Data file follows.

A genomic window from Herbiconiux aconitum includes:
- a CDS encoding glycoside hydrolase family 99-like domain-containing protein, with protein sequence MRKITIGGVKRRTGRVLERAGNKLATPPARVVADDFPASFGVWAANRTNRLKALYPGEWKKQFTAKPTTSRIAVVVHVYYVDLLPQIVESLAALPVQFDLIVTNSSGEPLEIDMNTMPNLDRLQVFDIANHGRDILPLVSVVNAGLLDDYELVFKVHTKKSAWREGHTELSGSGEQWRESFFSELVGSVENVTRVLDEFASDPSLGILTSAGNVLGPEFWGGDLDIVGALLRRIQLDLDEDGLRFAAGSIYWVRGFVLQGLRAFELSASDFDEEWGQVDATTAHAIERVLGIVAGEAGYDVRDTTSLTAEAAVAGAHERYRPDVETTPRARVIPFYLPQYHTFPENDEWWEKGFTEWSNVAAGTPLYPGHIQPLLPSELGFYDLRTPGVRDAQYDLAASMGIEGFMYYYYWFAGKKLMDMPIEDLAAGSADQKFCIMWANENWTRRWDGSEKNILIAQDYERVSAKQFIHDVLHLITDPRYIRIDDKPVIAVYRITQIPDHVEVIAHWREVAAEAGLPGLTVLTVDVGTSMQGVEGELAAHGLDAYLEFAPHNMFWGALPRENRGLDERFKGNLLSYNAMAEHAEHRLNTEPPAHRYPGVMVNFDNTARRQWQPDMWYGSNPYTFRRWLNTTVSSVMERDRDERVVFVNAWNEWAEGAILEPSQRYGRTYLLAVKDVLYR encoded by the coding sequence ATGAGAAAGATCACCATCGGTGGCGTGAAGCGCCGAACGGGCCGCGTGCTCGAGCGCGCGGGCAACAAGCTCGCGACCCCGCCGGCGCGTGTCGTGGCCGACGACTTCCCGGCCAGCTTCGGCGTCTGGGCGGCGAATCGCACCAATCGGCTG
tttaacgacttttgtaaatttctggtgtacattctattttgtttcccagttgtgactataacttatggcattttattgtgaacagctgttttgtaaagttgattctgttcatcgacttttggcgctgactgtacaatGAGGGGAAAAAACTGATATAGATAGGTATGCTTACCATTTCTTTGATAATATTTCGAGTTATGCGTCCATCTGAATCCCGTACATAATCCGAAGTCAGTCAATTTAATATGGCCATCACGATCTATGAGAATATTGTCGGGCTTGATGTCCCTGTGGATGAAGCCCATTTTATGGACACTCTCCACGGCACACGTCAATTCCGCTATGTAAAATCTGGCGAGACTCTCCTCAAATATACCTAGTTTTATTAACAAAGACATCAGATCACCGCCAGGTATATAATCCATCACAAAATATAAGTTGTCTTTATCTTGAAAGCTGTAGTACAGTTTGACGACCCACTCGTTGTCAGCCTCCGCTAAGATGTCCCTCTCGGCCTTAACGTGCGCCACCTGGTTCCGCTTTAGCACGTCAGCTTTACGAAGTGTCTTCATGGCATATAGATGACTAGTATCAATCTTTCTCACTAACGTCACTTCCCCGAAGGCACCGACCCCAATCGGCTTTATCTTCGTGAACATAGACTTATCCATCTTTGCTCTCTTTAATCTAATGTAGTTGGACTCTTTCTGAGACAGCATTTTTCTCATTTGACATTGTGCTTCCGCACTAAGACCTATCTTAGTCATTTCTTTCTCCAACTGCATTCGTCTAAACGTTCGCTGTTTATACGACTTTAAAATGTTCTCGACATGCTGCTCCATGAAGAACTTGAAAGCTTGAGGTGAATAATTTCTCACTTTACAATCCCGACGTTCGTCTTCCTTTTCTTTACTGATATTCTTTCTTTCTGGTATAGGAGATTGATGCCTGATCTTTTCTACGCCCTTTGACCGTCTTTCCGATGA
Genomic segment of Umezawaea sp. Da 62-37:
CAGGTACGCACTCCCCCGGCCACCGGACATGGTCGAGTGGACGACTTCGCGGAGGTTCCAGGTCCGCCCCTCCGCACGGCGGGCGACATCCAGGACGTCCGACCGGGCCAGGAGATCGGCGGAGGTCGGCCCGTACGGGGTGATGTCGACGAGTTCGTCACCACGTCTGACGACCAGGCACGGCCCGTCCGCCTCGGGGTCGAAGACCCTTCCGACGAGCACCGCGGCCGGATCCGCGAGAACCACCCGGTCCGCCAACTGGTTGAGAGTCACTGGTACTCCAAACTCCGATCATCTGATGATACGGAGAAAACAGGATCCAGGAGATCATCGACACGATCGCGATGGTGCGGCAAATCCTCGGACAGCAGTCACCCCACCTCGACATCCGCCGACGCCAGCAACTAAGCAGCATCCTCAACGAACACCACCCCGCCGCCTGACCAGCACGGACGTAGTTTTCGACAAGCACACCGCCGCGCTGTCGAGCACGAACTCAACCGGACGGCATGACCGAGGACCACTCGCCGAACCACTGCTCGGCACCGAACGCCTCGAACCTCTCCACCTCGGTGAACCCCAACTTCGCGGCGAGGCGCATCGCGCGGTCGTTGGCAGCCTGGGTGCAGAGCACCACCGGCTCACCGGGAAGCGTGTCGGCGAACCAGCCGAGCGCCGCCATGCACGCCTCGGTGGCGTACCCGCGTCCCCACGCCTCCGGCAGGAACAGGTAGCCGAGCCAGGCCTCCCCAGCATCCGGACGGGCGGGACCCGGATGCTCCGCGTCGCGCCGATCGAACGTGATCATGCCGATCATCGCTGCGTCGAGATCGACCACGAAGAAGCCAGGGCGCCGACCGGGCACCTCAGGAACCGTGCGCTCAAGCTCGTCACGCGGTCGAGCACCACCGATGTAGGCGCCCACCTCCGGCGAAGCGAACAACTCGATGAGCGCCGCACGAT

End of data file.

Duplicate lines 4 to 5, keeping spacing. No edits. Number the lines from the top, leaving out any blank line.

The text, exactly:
Genomic segment of Umezawaea sp. Da 62-37:
CAGGTACGCACTCCCCCGGCCACCGGACATGGTCGAGTGGACGACTTCGCGGAGGTTCCAGGTCCGCCCCTCCGCACGGCGGGCGACATCCAGGACGTCCGACCGGGCCAGGAGATCGGCGGAGGTCGGCCCGTACGGGGTGATGTCGACGAGTTCGTCACCACGTCTGACGACCAGGCACGGCCCGTCCGCCTCGGGGTCGAAGACCCTTCCGACGAGCACCGCGGCCGGATCCGCGAGAACCACCCGGTCCGCCAACTGGTTGAGAGTCACTGGTACTCCAAACTCCGATCATCTGATGATACGGAGAAAACAGGATCCAGGAGATCATCGACACGATCGCGATGGTGCGGCAAATCCTCGGACAGCAGTCACCCCACCTCGACATCCGCCGACGCCAGCAACTAAGCAGCATCCTCAACGAACACCACCCCGCCGCCTGACCAGCACGGACGTAGTTTTCGACAAGCACACCGCCGCGCTGTCGAGCACGAACTCAACCGGACGGCATGACCGAGGACCACTCGCCGAACCACTGCTCGGCACCGAACGCCTCGAACCTCTCCACCTCGGTGAACCCCAACTTCGCGGCGAGGCGCATCGCGCGGTCGTTGGCAGCCTGGGTGCAGAGCACCACCGGCTCACCGGGAAGCGTGTCGGCGAACCAGCCGAGCGCCGCCATGCACGCCTCGGTGGCGTACCCGCGTCCCCACGCCTCCGGCAGGAACAGGTAGCCGAGCCAGGCCTCCCCAGCATCCGGACGGGCGGGACCCGGATGCTCCGCGTCGCGCCGATCGAACGTGATCATGCCGATCATCGCTGCGTCGAGATCGACCACGAAGAAGCCAGGGCGCCGACCGGGCACCTCAGGAACCGTGCGCTCAAGCTCGTCACGCGGTCGAGCACCACCGATGTAGGCGCCCACCTCCGGCGAAGCGAACAACTCGATGAGCGCCGCACGAT